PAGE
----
How Relevant Are Keynes’ Ideas for Understanding the Contemporary World?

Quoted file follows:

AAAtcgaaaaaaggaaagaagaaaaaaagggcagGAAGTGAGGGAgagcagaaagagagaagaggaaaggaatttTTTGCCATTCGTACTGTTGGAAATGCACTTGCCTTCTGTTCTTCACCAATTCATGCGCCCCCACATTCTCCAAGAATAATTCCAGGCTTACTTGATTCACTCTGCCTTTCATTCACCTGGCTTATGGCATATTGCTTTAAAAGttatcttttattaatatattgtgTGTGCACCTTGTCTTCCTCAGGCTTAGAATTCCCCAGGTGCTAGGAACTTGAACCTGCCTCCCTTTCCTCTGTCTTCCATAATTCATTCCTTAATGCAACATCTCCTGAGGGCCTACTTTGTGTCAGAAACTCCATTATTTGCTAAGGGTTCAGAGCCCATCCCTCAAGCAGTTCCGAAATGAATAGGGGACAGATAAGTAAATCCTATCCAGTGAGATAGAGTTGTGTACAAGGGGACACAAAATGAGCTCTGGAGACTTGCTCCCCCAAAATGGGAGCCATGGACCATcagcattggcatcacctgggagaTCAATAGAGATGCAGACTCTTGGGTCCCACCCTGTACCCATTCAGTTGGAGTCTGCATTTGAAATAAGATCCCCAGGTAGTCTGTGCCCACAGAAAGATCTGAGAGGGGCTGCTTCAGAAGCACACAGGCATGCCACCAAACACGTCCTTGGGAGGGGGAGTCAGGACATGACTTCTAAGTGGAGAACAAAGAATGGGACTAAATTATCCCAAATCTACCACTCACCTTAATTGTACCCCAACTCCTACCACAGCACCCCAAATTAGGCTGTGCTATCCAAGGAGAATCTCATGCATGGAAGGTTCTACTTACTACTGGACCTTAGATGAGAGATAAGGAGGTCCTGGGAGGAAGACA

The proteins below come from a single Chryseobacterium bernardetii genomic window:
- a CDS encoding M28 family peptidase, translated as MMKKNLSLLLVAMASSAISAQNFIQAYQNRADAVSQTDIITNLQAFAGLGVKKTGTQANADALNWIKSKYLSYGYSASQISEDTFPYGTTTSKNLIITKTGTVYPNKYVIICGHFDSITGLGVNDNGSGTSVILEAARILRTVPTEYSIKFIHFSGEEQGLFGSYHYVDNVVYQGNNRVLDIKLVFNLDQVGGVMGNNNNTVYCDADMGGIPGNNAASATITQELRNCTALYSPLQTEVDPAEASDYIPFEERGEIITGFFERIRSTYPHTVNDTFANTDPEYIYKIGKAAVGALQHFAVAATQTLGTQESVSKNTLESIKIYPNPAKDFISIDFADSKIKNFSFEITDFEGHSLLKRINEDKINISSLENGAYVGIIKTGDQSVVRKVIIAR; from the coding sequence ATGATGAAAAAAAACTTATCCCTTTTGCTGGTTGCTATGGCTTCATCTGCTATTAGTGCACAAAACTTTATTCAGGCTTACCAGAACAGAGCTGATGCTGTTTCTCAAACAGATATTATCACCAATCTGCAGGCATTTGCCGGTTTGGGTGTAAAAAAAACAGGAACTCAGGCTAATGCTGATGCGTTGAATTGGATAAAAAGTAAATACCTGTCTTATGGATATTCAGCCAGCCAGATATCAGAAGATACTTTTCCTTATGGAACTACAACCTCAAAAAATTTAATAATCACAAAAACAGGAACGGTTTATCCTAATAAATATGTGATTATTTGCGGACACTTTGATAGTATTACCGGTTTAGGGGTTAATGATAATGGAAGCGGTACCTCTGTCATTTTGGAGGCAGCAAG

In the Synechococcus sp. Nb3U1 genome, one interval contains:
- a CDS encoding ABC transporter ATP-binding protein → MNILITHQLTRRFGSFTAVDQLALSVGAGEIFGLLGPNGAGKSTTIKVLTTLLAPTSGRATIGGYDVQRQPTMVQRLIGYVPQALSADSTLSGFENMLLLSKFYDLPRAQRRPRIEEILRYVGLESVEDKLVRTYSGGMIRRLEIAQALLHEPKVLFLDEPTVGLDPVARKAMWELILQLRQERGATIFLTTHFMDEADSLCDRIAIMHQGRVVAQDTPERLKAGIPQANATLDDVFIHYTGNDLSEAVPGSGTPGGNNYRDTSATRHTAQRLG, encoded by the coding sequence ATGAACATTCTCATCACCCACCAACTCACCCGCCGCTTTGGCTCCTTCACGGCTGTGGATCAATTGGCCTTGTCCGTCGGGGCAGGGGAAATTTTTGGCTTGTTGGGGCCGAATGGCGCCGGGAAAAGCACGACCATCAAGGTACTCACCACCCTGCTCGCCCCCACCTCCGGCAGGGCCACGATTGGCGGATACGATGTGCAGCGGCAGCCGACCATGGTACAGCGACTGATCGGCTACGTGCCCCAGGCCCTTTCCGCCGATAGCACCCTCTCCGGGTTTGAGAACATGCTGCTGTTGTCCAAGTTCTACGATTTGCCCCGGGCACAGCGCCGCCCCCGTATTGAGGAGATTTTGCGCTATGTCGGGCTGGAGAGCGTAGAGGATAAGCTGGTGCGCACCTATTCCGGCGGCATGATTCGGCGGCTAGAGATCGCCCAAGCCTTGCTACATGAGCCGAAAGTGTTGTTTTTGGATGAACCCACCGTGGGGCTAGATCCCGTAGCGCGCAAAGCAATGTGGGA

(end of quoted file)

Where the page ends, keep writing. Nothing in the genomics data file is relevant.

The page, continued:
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How Relevant are Keynes’ Ideas for Understanding the Contemporary World? The ideas of John Maynard Keynes have influenced economics for nearly a century. Keynes’ ideas have relevance for understanding the contemporary world. Keynes’ ideas were shaped by the world of the later 19th and early 20th centuries. During this period, many economies moved away from use of the gold standard and adopted monetary systems that required a new economic theory to guide policy makers in dealing with economic activities within an expanding and more complex economic environment. Keynes developed and published his economic theories during the Great Depression. In his paper The General Theory of Employment, Interest, and Money (1936), Keynes argued that aggregate demand was innately unstable because people made investment decisions based on the unpredictable “animal spirits” of business expectations. Keynes proposed that if people developed pessimistic expectations about the economic environment, they would pull back on investment activities which in turn would result in a reduction of aggregate demand, output, and employment. When Keynes spoke of investment he was not referring to investments such as those in the stock market, but to investment in the production of goods and services. Between 1929 and 1933 in the United States, investment fell 80%. The overall premise of Keynes’ General Theory is that business people produce what they expect to sell. However, it is incorrect to deduce that the aggregate of these production decisions is consistent with full employment level output in the short and long-term even in conditions of a stable economic environment, fulfillment of expectation, perfect competition, and flexible wages (Wray, 2008). The focus of Keynes theory rests on expectation and entrepreneurial decision-making in any economic environment. The decision made on level of
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